It's a well-known fact that patience plays a huge role in creating a portfolio of winning investments. Even so, patience can be one of the most challenging virtues to inculcate when it comes to following oil and gas stocks. One in particular, EOG Resources (EOG), can try an investor's patience.
Like most companies, EOG Resources requires that an investor look past the performance of a couple of quarters and look forward to the long-term prospects. With this in mind, I believe EOG Resources is a smart buy-and-hold company when viewed through a wide-angled lens.
EOG Resources (formerly Enron Oil and Gas), is a large independent oil and natural gas company with proved reserves in the United States, Canada, offshore Trinidad and the United Kingdom's North Sea. Like other energy companies such as ConocoPhillips (COP) and Chesapeake Energy (CHK), EOG Resources is realizing it can generate more revenue from liquids than from gas, considering depressed U.S. natural gas prices. This is why EOG Resources' strategy going forward is to make better use of the drill bit.
The company has been increasing liquid gas drilling production in Central, East, and South Texas, North Louisiana, and Rocky Mountain areas, but its greatest push is in Eagle Ford Shale with a position of almost 650,000 acres. This area alone makes EOG Resources' growth look so promising. The company's net recoverable reserve estimate here grew from 900 million barrels of oil equivalent to 1.6 billion barrels, translating to a spectacular 78% increase. Moreover, the company has identified another 3,200 drilling locations to add to its 375 drilled wells.
In a February statement covered by Reuters, the company said, "Because EOG's outlook for natural gas prices is weak for the next several years, EOG plans to invest the minimum amount of capital expenditures necessary to hold its core acreage positions." The company plans on using just a tenth of its 2012 exploration and development capital budget, (roughly $7.4 billion to $7.6 billion), on dry natural gas drilling activity.
EOG Resources is on a roll in increasing its liquid production. The company increased its 2012 liquids growth target to 30% from 27%, while its overall growth target is just 5.5%. That is down from 9.4% growth in 2011, partly because its 2012 North American natural gas production is expected to fall by 11%.
Liquid growth for all U.S. producers is expected to climb though. According to EOG Resources CEO Mark Papa, due to the continued growth of shale plays, U.S. operators should add another 1.5 million barrels per day of oil and liquids production by 2015. It was in 2007 that the company decided to shift from gas to oil. EOG Resources' revenue from liquids is up 21% from 2006 to 72% in 2011, with expectations for an 84% liquids share this year.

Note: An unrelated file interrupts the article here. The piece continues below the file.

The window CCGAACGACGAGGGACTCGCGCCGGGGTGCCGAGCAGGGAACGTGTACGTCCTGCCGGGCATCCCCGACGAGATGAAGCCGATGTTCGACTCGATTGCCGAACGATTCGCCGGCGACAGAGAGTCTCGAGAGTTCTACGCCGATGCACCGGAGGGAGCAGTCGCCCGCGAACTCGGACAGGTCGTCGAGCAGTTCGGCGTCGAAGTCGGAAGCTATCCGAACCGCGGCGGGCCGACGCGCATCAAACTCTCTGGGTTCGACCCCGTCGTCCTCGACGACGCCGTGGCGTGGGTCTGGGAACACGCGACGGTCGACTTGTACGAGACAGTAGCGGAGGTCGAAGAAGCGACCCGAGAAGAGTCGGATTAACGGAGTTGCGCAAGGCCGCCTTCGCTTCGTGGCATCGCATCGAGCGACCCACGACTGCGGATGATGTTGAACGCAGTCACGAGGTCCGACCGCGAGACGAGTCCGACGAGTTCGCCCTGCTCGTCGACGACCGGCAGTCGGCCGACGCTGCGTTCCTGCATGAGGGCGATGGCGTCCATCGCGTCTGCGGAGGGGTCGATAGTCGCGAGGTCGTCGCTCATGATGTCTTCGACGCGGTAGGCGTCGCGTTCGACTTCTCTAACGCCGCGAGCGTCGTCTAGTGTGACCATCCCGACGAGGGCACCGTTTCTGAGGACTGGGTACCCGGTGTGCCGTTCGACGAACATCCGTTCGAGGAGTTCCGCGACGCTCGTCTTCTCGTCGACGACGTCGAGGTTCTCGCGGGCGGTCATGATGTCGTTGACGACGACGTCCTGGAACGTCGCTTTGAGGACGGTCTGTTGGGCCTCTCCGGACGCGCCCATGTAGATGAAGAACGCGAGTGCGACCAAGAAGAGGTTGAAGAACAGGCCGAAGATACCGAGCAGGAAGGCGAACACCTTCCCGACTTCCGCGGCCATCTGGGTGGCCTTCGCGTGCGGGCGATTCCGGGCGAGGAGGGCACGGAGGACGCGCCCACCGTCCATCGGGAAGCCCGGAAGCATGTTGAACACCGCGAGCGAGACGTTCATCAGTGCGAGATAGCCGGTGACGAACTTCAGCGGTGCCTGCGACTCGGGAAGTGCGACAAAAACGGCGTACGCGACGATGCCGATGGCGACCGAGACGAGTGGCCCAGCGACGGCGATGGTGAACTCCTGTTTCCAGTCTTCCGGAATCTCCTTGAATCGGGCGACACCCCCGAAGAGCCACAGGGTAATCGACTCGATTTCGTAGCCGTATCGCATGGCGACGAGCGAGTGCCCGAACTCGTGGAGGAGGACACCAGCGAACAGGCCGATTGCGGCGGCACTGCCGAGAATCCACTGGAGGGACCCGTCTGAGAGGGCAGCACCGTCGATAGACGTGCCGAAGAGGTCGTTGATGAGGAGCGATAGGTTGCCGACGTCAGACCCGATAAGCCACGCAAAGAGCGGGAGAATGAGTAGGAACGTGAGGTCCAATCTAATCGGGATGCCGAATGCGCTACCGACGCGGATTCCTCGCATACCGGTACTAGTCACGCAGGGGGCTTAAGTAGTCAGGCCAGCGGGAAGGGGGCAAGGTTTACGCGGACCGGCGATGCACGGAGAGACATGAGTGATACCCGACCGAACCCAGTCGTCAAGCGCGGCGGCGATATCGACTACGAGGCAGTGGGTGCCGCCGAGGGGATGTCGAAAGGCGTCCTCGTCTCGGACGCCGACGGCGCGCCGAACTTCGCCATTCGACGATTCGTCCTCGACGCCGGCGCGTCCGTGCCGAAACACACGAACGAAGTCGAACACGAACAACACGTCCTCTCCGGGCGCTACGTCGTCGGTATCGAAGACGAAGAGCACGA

Patience also plays a key role when looking at what it will take for EOG Resources to accomplish these ambitious plays. The cost for production increases as more energy companies turn to increasing drilling activities. Finding qualified, trained personnel is just one of the challenges as well as designing creative drilling techniques.
Currently, EOG Resources employs a unique operational model using a technique called pattern drilling/fracking, in which four to five wells are drilled simultaneously in a pattern. The result is that production from these wells is added in a single gush instead of one at a time. Some experts believe that this technique reduces drilling costs and makes optimum use of available resources.
Increasing liquid production is becoming costly for other players as well. Swift Energy (SFY), also drilling in Eagle Ford with 80,000 net acres, estimates that the cost to drill and complete a well with a 6,000 foot lateral will range from $8.5 million to $9.5 million. Pioneer Natural Resources (PXD) is also active in the Eagle Ford Shale and estimates that gross well costs in 2012 will range from $7 million to $8 million per well.
Even with the additional costs involved, EOG Resources will come out a better, grounded company in the long term. EOG Resources' total capital expenditure for 2011 was around $7.5 billion, and the company intends to strip assets worth $1.2 billion to make up for any shortfall in funding. This includes the $340 million sale of predominantly natural gas properties, which, as we've seen, might be considered a blessing.
EOG Resources is a solid company making smart moves toward the future. It is a $31 billion market cap company growing net income by better than 50% per year. In February, the company reported a greater-than-expected rise in quarterly profit. Net income for the fourth quarter rose to $120.7 million, or 45 cents per share, from $53.7 million, or 21 cents per share. This is a 125% growth over the previous year's comparable period. EOG earned $1.15 a share, compared with the 88 cents per share expected by analysts.
The company also raised its quarterly dividend to 17 cents per share, for an annual payout that will be 6.25 percent higher than before, to an annual rate of 68 cents per share. The company has grown its dividend by a compound annual growth rate of 21% since 1999.
Other companies that recently increased dividend payouts include TransCanada (TRP), which boosted the company's quarterly payout by 5% to 44 cents per share.
With patience, EOG Resources is a long-term investor's stock. The company's management is focused on production growth, while timing a rather unpredictable market well. It has staked out leading positions in not only the Eagle Ford Shale and various other onshore shale and unconventional resource plays, but continues to seek new liquids plays elsewhere (establishing a rail line to bring Bakken output from North Dakota to the Gulf Coast at St. James, Louisiana), and in international areas like Argentina.
Disclosure: I have no positions in any stocks mentioned, and no plans to initiate any positions within the next 72 hours.